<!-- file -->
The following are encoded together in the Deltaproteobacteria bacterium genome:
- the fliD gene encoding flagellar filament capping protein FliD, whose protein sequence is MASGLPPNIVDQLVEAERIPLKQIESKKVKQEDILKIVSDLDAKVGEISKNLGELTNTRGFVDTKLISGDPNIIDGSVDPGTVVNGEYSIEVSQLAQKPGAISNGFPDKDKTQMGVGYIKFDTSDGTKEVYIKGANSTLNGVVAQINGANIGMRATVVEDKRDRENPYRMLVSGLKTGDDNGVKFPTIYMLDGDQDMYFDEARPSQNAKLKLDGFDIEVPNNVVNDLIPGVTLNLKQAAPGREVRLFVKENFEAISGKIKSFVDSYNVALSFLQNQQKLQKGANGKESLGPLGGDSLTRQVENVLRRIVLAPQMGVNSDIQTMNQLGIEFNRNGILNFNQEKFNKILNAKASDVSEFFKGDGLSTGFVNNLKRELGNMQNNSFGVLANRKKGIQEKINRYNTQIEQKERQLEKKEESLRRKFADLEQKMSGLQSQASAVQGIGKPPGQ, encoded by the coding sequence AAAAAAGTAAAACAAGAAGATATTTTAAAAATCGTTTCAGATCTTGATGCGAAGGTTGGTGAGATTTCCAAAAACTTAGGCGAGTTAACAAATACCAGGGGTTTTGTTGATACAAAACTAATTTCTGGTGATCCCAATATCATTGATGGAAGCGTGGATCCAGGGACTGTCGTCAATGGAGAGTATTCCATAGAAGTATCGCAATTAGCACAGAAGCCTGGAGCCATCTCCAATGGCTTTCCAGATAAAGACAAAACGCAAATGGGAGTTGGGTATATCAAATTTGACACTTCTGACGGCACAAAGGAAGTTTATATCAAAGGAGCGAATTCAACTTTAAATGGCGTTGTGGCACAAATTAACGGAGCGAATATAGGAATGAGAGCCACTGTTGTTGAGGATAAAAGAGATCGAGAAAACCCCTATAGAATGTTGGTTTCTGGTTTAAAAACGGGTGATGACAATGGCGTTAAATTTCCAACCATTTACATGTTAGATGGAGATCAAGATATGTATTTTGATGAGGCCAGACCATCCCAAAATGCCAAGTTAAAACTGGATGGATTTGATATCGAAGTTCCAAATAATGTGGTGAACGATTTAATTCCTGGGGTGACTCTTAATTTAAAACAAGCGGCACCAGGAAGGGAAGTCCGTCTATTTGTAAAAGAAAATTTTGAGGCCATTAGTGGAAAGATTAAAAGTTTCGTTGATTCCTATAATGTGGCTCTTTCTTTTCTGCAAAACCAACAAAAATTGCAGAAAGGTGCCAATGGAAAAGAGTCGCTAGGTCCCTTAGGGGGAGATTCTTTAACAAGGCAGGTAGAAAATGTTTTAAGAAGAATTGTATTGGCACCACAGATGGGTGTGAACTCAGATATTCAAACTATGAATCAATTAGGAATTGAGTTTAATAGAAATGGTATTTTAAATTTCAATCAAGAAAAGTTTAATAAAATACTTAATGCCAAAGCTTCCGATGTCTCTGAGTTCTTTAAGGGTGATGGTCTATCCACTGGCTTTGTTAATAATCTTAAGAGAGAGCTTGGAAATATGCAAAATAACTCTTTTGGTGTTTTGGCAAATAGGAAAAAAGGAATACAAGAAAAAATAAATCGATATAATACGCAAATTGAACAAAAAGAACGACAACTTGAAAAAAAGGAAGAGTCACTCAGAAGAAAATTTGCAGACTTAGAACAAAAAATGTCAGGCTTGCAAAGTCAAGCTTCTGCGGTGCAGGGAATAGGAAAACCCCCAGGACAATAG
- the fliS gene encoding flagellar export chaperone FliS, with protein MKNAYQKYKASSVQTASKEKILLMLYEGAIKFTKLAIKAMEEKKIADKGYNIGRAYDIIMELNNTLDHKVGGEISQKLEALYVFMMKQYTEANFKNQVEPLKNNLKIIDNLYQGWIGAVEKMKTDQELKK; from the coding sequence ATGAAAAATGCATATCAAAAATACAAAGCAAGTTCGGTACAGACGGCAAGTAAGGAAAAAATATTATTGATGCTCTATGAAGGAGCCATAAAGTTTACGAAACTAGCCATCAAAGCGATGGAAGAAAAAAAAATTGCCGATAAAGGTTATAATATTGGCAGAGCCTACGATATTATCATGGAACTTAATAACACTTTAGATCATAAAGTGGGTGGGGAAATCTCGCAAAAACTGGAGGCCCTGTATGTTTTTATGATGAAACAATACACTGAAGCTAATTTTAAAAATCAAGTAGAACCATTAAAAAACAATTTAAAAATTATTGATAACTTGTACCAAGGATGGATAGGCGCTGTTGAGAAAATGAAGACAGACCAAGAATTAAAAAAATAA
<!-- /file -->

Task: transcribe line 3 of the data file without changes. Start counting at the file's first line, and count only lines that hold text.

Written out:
- the fliS gene encoding flagellar export chaperone FliS, with protein MKNAYQKYKASSVQTASKEKILLMLYEGAIKFTKLAIKAMEEKKIADKGYNIGRAYDIIMELNNTLDHKVGGEISQKLEALYVFMMKQYTEANFKNQVEPLKNNLKIIDNLYQGWIGAVEKMKTDQELKK; from the coding sequence ATGAAAAATGCATATCAAAAATACAAAGCAAGTTCGGTACAGACGGCAAGTAAGGAAAAAATATTATTGATGCTCTATGAAGGAGCCATAAAGTTTACGAAACTAGCCATCAAAGCGATGGAAGAAAAAAAAATTGCCGATAAAGGTTATAATATTGGCAGAGCCTACGATATTATCATGGAACTTAATAACACTTTAGATCATAAAGTGGGTGGGGAAATCTCGCAAAAACTGGAGGCCCTGTATGTTTTTATGATGAAACAATACACTGAAGCTAATTTTAAAAATCAAGTAGAACCATTAAAAAACAATTTAAAAATTATTGATAACTTGTACCAAGGATGGATAGGCGCTGTTGAGAAAATGAAGACAGACCAAGAATTAAAAAAATAA